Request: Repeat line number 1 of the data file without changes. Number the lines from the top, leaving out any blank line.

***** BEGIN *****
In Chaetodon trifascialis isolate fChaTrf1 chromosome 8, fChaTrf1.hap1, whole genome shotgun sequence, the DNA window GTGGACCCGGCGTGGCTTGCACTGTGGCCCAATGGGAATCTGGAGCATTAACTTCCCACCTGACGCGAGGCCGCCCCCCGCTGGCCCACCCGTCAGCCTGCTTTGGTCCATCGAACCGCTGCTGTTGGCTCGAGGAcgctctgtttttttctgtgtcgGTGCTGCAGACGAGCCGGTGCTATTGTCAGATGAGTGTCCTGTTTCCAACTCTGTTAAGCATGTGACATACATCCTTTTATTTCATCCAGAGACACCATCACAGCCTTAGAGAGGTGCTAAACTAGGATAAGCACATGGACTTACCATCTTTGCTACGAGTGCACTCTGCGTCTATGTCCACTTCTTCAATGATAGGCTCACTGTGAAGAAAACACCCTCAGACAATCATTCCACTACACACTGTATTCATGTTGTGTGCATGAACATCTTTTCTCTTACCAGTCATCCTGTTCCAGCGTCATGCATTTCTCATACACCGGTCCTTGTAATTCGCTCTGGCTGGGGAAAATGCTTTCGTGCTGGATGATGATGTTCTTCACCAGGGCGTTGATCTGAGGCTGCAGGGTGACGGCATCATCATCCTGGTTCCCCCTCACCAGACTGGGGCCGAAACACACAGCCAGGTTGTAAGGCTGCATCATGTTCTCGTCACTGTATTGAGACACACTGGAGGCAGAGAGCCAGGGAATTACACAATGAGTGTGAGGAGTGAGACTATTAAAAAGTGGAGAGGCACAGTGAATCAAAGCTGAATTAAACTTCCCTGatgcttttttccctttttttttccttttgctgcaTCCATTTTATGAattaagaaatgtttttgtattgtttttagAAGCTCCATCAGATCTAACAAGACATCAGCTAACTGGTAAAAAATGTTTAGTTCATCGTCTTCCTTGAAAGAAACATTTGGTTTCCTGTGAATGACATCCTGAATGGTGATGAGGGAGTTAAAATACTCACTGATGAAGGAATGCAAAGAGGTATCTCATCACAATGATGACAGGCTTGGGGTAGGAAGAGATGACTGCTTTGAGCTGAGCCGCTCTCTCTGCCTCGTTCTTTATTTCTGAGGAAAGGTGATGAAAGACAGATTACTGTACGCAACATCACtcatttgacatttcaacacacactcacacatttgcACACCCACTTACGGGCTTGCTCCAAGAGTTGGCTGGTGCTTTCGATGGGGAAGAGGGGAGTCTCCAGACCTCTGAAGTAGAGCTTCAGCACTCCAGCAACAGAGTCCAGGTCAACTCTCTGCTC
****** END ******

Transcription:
In Chaetodon trifascialis isolate fChaTrf1 chromosome 8, fChaTrf1.hap1, whole genome shotgun sequence, the DNA window GTGGACCCGGCGTGGCTTGCACTGTGGCCCAATGGGAATCTGGAGCATTAACTTCCCACCTGACGCGAGGCCGCCCCCCGCTGGCCCACCCGTCAGCCTGCTTTGGTCCATCGAACCGCTGCTGTTGGCTCGAGGAcgctctgtttttttctgtgtcgGTGCTGCAGACGAGCCGGTGCTATTGTCAGATGAGTGTCCTGTTTCCAACTCTGTTAAGCATGTGACATACATCCTTTTATTTCATCCAGAGACACCATCACAGCCTTAGAGAGGTGCTAAACTAGGATAAGCACATGGACTTACCATCTTTGCTACGAGTGCACTCTGCGTCTATGTCCACTTCTTCAATGATAGGCTCACTGTGAAGAAAACACCCTCAGACAATCATTCCACTACACACTGTATTCATGTTGTGTGCATGAACATCTTTTCTCTTACCAGTCATCCTGTTCCAGCGTCATGCATTTCTCATACACCGGTCCTTGTAATTCGCTCTGGCTGGGGAAAATGCTTTCGTGCTGGATGATGATGTTCTTCACCAGGGCGTTGATCTGAGGCTGCAGGGTGACGGCATCATCATCCTGGTTCCCCCTCACCAGACTGGGGCCGAAACACACAGCCAGGTTGTAAGGCTGCATCATGTTCTCGTCACTGTATTGAGACACACTGGAGGCAGAGAGCCAGGGAATTACACAATGAGTGTGAGGAGTGAGACTATTAAAAAGTGGAGAGGCACAGTGAATCAAAGCTGAATTAAACTTCCCTGatgcttttttccctttttttttccttttgctgcaTCCATTTTATGAattaagaaatgtttttgtattgtttttagAAGCTCCATCAGATCTAACAAGACATCAGCTAACTGGTAAAAAATGTTTAGTTCATCGTCTTCCTTGAAAGAAACATTTGGTTTCCTGTGAATGACATCCTGAATGGTGATGAGGGAGTTAAAATACTCACTGATGAAGGAATGCAAAGAGGTATCTCATCACAATGATGACAGGCTTGGGGTAGGAAGAGATGACTGCTTTGAGCTGAGCCGCTCTCTCTGCCTCGTTCTTTATTTCTGAGGAAAGGTGATGAAAGACAGATTACTGTACGCAACATCACtcatttgacatttcaacacacactcacacatttgcACACCCACTTACGGGCTTGCTCCAAGAGTTGGCTGGTGCTTTCGATGGGGAAGAGGGGAGTCTCCAGACCTCTGAAGTAGAGCTTCAGCACTCCAGCAACAGAGTCCAGGTCAACTCTCTGCTC